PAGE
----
By Joe Meloni
Seven months from now, either Arsenal, Chelsea or Manchester United will claim the 2010-11 English Premier League Championship. While headlines throughout the world will inevitably hail one of the clubs’ star players as the deciding factor in the title race – whether to excellence or injury – another group of players, likely to finish in the middle of table, may provide the goals and moments that give us our champion for this season.
Sunday afternoon, Steve Bruce’s Sunderland walked into Chelsea’s Stamford Bridge and lit the table-leaders up for three goals in a dominating shutout win. Entering the match, Chelsea averaged more than two goals per game, while allowing a tidy 0.42 goals per match in 12 Premiership games this season. In those 12 games, the Blues pieced together a 9-1-2 record, and stood three points clear of second-place Manchester United with a game in hand and five points clear of third-place Arsenal. For fans in North London and Manchester, a pass was issued entering the weekend to pull for Bruce’s Black Cats in hopes of preventing the gap between Chelsea and their rivals from growing.
Naturally, the odds tilted in favor of the Blues entering the match, but Bruce’s club has demonstrated an ability to perform well and steal points from the league’s premier sides. On Sept. 18, Sunderland’s leading scorer tucked the fumbled rebound off a corner kick past Arsenal goalkeeper Manuel Almunia in the 95th minute to secure a 1-1 tie with the Gunners. Cries from the Arsenal defenders aside, the play illustrated the mentality of Bruce’s players.
Through the first half of Sunday, Chelsea and Sunderland traded changes and possession while trying to make the game’s breakthrough. However, further evidence of the Black Cats’ determination shone in the final moments of the first half. Waiting for the officials to blow the half dead, Chelsea’s defenders allowed Sunderland’s Nedum Onuoha to dribble through their end and slip a shot past goalkeeper Petr Cech.
While some may argue this goal demonstrates more about Chelsea’s inexperience in the middle, hark back to Bent’s desperate strike against Arsenal, and its clear this is hardly an isolated occurrence. Bruce’s players learned from their boss that winning in the world’s most competitive soccer league depends less on talent than on execution and will. Based solely on ability, Sunderland can’t compete with Chelsea, Arsenal or any of the league’s other premier clubs. However, this season alone, its already managed a 1-1 tie with Tottenham, a scoreless draw with United and a 1-0 win over Manchester City to compliment the four points its taken from London’s finest clubs.
Had Bent not equalized at the last possible moment against Arsenal two months ago, the Gunners would be tied with Chelsea atop the table at the moment. Looking down the road, should Arsenal finish in second by two points or fewer or miss European qualification by the same margin, Sunderland’s effect is obvious. Of course, the same case could be made for Newcastle or West Brom, who managed to take points from the Gunners at Emirates Stadium this season. However, those clubs didn’t complete similar feats against the four other clubs currently occupying the five top spots in the Premier League table.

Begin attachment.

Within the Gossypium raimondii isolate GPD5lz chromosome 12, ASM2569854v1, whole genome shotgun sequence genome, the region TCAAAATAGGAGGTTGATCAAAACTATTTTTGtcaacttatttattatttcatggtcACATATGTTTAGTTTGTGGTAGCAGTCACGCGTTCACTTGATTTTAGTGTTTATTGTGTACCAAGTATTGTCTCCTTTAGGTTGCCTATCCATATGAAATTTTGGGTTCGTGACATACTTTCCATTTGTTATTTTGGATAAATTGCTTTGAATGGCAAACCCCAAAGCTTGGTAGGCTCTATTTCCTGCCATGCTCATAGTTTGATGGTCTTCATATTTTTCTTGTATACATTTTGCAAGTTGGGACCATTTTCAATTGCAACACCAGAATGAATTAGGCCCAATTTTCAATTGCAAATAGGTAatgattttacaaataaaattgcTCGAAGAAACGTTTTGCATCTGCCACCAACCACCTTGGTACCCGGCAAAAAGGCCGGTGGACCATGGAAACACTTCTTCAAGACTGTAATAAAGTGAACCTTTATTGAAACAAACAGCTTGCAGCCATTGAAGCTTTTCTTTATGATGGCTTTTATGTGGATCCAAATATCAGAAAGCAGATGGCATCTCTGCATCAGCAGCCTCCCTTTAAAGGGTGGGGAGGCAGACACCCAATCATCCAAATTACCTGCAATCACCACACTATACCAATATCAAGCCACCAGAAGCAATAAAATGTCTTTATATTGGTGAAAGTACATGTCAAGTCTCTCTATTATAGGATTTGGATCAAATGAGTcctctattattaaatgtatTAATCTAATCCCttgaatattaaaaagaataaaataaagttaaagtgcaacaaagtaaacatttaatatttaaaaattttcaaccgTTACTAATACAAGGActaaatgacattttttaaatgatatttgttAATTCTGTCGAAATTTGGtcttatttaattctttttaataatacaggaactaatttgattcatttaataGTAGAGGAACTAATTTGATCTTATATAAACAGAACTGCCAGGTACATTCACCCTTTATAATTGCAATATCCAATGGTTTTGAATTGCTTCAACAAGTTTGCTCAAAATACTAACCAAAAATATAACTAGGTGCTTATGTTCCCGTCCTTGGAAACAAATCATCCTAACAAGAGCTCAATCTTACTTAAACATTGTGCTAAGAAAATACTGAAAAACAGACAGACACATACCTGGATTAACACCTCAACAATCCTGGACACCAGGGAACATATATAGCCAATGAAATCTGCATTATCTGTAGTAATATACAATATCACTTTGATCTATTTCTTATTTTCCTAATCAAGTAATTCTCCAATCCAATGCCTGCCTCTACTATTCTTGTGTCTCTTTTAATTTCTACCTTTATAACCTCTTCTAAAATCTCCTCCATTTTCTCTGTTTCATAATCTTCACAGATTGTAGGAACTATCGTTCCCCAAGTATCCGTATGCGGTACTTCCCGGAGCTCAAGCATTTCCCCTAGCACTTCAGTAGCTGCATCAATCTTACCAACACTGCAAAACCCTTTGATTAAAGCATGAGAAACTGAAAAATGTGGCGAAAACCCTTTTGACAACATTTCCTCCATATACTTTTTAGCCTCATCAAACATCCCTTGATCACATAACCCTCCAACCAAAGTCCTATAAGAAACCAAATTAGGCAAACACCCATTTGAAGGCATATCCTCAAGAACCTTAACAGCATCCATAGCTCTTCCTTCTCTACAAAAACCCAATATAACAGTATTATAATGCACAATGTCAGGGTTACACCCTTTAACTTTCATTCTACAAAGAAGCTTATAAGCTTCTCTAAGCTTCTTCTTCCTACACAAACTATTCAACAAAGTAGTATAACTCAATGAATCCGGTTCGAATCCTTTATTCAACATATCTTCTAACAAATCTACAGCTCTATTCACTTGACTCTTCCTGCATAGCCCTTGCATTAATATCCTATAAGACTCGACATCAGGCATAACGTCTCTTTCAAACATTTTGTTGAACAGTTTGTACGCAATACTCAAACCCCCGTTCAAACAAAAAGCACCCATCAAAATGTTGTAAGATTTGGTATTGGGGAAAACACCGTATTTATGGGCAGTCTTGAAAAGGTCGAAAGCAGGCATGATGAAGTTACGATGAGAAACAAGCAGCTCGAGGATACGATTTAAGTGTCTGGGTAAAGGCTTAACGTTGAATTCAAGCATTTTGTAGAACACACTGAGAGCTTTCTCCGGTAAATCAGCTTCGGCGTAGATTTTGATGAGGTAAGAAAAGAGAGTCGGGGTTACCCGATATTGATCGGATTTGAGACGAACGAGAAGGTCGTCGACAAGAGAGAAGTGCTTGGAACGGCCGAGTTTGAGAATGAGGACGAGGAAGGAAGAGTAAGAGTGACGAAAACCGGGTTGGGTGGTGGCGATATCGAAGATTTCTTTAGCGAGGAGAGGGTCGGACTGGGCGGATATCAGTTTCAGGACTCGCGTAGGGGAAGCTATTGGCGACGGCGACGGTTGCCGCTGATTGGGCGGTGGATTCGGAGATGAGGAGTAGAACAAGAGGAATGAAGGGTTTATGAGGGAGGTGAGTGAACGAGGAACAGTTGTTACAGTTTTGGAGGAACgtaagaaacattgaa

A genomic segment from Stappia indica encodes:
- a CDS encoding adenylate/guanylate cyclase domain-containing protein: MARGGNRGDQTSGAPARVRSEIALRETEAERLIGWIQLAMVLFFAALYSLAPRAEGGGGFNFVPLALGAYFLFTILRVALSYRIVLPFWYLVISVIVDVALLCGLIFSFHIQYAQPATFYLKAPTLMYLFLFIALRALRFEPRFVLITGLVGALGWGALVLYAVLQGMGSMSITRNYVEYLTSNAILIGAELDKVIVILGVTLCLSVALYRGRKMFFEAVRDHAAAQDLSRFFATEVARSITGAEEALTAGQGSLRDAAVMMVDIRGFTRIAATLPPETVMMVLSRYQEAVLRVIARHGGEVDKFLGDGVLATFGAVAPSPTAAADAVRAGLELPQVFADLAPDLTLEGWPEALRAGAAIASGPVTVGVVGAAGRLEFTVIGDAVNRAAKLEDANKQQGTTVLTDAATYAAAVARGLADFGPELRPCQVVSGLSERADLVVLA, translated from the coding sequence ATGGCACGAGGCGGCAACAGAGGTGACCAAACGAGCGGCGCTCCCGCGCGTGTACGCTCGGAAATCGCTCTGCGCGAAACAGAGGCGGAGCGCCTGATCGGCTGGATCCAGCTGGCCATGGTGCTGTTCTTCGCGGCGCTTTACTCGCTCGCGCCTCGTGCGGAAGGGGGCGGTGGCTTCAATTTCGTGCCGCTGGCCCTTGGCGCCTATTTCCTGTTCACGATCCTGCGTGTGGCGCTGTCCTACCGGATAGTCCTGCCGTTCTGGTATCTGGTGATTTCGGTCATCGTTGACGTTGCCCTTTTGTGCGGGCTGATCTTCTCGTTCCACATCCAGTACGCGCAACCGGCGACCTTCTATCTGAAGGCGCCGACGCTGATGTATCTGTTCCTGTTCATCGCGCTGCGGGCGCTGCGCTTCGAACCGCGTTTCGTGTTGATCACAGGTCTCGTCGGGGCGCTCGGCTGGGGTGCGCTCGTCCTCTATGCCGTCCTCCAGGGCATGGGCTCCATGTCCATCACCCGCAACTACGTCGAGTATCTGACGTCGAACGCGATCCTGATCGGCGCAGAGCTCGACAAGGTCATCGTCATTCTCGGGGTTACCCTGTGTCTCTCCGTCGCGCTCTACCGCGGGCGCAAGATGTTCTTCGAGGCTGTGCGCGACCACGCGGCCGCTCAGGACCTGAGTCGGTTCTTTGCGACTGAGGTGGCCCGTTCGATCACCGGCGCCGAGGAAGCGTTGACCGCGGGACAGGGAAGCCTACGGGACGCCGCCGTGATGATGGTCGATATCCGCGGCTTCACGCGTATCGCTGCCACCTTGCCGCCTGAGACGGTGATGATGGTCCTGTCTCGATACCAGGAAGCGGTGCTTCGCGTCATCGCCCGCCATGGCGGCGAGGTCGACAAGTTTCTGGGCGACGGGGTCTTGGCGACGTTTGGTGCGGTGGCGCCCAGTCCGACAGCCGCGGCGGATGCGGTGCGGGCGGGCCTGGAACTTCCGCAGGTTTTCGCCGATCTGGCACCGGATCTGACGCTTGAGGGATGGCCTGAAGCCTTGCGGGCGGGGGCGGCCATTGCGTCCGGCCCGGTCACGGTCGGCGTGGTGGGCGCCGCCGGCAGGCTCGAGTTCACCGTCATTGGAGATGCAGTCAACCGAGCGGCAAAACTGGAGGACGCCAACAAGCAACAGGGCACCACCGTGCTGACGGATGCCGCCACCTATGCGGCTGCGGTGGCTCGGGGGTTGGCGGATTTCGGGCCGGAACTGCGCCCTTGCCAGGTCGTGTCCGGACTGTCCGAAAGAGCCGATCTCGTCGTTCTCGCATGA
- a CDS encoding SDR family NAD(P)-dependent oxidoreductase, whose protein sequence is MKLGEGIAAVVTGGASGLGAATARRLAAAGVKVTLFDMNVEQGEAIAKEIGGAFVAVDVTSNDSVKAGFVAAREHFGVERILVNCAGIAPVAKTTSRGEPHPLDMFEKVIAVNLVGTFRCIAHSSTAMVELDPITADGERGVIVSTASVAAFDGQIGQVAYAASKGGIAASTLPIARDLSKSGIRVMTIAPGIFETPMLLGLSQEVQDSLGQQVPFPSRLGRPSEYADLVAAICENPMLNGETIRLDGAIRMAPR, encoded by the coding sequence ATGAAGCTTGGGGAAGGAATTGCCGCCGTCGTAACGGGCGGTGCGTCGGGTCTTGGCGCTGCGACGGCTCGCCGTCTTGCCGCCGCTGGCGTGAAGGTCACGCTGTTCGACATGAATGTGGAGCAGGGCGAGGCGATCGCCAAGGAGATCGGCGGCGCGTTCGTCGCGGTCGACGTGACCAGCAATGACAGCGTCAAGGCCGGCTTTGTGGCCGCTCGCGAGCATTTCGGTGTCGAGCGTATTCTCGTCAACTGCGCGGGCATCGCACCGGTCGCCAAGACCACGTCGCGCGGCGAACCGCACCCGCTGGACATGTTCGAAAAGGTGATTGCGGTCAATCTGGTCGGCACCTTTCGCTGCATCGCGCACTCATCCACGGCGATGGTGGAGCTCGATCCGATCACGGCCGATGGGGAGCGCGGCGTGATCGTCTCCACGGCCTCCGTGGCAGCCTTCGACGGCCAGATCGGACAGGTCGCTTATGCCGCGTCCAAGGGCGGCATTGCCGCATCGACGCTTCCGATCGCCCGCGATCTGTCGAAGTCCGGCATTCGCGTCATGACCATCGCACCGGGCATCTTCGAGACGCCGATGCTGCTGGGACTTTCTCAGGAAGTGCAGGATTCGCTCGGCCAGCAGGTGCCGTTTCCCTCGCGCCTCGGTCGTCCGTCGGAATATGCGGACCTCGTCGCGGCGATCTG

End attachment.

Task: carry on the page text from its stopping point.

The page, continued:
Sunday’s victory, however, appears to mean a little more to Bruce than the other results. This wasn’t a closely contested 1-0 win over a club, such as Manchester City, hopelessly attempting to fit its over-price square pegs into Roberto Mancini’s poorly shaped holes. Chelsea is one of the top five clubs in the world; one that appeared certain to run away with the league championship just three weeks ago.
“They’ve done fantastically well,” Sunderland manager Steve Bruce said of his players, according to the Associated Press. “I’m delighted for them. It’s not often you come to Chelsea and win 3-0.”
In fact, the loss was Chelsea’s first at the Bridge since March and its first to Sunderland since 2001.
More than even the three points earned from the win stood the emergence of gifted young players who represent a sparkling future for the club in England’s Northeastern corner. Twenty-four-year-old Ghanaian striker Asamoah Gyan arrived from Rennes in September of this year to compliment Lee Cattermole, the 22-year-old holding midfielder who already serves as club captain.
Whether or not Sunderland proves club to unseat the league’s normal contenders in years to come will remain an unlikelihood until it finds a way to defeat clubs, such as Aston Villa and Fulham, on top of its consistent giant-slaying efforts. For the time being, though, Bruce appears pleased to cost teams the title, as he and his club complete their journey from promotion in 2007 to contention in the future.
Joe Meloni can be reached at Joe.Meloni@theSoccerGuysOnline.com.